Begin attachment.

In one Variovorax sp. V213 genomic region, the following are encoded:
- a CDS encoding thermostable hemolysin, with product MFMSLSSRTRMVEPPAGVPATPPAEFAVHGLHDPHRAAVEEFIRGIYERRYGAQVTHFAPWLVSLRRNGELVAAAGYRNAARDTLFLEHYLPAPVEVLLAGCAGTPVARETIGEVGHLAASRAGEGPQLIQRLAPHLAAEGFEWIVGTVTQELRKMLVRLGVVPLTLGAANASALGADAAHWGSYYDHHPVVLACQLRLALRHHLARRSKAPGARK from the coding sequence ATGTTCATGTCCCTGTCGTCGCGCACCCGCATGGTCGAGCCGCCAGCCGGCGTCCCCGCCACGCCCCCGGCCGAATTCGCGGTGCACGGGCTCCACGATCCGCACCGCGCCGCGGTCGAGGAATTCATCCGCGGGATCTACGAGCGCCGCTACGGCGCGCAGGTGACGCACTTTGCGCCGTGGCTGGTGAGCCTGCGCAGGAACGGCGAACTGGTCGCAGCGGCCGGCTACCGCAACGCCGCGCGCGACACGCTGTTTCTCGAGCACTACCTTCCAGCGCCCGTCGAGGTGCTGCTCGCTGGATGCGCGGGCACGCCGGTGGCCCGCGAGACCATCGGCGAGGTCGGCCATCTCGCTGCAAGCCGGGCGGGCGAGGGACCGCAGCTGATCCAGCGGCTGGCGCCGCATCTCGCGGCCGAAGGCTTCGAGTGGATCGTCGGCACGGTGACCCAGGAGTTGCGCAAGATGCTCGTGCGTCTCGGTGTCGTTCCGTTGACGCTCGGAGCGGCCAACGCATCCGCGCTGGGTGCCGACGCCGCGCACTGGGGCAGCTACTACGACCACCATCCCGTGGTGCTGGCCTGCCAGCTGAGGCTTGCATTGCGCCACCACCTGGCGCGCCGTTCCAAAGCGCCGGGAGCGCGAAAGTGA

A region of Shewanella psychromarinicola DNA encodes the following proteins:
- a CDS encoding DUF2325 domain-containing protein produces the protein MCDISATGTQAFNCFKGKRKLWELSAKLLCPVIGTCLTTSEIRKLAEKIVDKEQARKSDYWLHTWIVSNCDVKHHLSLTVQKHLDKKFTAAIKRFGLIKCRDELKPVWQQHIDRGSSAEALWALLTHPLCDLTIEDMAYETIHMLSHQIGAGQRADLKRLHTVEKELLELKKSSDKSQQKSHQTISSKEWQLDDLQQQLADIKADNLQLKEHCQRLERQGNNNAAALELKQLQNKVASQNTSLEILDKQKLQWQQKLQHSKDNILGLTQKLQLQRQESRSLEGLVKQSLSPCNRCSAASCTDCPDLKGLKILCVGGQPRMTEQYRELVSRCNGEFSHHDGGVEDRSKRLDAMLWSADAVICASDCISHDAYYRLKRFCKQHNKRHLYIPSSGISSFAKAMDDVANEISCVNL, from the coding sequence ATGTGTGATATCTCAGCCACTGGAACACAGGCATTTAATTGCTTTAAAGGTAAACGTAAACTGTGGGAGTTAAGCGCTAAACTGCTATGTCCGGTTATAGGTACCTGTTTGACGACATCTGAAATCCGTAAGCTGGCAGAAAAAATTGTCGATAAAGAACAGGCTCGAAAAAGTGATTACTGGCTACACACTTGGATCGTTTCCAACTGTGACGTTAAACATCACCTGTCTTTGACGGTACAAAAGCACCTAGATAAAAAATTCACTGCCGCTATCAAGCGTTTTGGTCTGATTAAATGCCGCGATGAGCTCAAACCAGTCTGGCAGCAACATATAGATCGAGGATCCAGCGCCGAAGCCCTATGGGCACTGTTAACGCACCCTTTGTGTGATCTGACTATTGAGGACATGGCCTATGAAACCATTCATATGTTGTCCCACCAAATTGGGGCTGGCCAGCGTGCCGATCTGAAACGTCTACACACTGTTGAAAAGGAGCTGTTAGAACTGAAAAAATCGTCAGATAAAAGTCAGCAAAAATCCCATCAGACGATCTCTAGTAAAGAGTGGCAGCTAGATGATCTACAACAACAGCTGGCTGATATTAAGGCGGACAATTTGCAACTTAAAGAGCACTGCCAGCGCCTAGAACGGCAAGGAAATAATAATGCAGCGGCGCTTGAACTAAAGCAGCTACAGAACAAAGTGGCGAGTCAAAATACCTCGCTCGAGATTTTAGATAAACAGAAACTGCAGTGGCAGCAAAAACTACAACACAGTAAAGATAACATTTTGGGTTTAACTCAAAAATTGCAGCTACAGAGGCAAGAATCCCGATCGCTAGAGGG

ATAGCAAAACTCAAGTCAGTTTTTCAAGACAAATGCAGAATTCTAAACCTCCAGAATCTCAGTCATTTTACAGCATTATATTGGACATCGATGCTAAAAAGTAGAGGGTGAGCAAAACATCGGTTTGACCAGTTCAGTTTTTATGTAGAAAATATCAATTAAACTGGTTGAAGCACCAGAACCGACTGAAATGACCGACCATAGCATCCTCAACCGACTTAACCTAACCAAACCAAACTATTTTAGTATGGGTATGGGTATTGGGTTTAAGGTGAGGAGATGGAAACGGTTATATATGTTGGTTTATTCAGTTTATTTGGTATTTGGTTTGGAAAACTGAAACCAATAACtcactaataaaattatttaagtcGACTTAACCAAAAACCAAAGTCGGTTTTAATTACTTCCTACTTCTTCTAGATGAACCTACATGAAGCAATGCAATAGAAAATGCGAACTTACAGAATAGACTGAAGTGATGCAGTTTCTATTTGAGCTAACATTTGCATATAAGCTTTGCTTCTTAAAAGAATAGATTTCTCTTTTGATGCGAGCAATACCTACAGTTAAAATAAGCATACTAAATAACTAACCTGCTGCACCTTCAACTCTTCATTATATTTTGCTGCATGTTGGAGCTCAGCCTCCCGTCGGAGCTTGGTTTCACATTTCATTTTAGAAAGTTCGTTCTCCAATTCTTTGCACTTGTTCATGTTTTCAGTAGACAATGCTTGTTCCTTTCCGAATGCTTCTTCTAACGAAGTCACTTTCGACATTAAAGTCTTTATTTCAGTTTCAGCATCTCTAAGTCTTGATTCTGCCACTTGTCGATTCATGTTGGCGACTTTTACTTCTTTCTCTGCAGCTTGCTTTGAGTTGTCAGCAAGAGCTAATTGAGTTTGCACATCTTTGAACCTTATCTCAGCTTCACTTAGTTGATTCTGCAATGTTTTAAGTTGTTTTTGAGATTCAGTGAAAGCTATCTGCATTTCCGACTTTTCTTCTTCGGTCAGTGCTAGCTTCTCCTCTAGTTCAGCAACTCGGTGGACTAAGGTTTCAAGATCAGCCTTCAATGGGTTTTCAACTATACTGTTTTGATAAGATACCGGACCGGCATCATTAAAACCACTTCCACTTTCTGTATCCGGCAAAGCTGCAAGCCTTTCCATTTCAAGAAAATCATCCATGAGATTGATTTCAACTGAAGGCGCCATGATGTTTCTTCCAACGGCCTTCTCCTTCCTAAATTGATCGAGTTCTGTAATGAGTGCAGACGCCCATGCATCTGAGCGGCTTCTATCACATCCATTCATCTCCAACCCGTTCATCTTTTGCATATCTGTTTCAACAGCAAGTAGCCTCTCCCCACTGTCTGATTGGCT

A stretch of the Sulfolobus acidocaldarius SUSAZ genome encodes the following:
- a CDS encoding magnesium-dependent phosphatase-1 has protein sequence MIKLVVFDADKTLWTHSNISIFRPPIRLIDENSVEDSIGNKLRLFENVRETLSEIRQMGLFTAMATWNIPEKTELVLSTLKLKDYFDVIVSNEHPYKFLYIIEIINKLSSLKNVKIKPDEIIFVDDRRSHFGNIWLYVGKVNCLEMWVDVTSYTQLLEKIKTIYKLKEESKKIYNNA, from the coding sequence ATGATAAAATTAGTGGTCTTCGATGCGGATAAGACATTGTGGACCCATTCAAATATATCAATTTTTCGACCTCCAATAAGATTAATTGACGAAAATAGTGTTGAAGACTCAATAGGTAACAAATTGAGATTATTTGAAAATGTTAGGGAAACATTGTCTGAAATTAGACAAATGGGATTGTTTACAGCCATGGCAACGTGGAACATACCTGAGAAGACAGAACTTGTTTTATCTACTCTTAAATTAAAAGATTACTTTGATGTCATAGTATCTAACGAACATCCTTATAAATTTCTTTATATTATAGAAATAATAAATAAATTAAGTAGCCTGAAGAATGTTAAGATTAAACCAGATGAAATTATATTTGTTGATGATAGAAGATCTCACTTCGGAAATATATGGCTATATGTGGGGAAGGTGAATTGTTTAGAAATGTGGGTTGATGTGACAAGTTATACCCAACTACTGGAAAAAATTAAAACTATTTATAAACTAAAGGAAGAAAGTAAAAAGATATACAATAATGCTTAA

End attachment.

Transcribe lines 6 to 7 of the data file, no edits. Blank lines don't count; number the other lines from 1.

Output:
A stretch of the Sulfolobus acidocaldarius SUSAZ genome encodes the following:
- a CDS encoding magnesium-dependent phosphatase-1 has protein sequence MIKLVVFDADKTLWTHSNISIFRPPIRLIDENSVEDSIGNKLRLFENVRETLSEIRQMGLFTAMATWNIPEKTELVLSTLKLKDYFDVIVSNEHPYKFLYIIEIINKLSSLKNVKIKPDEIIFVDDRRSHFGNIWLYVGKVNCLEMWVDVTSYTQLLEKIKTIYKLKEESKKIYNNA, from the coding sequence ATGATAAAATTAGTGGTCTTCGATGCGGATAAGACATTGTGGACCCATTCAAATATATCAATTTTTCGACCTCCAATAAGATTAATTGACGAAAATAGTGTTGAAGACTCAATAGGTAACAAATTGAGATTATTTGAAAATGTTAGGGAAACATTGTCTGAAATTAGACAAATGGGATTGTTTACAGCCATGGCAACGTGGAACATACCTGAGAAGACAGAACTTGTTTTATCTACTCTTAAATTAAAAGATTACTTTGATGTCATAGTATCTAACGAACATCCTTATAAATTTCTTTATATTATAGAAATAATAAATAAATTAAGTAGCCTGAAGAATGTTAAGATTAAACCAGATGAAATTATATTTGTTGATGATAGAAGATCTCACTTCGGAAATATATGGCTATATGTGGGGAAGGTGAATTGTTTAGAAATGTGGGTTGATGTGACAAGTTATACCCAACTACTGGAAAAAATTAAAACTATTTATAAACTAAAGGAAGAAAGTAAAAAGATATACAATAATGCTTAA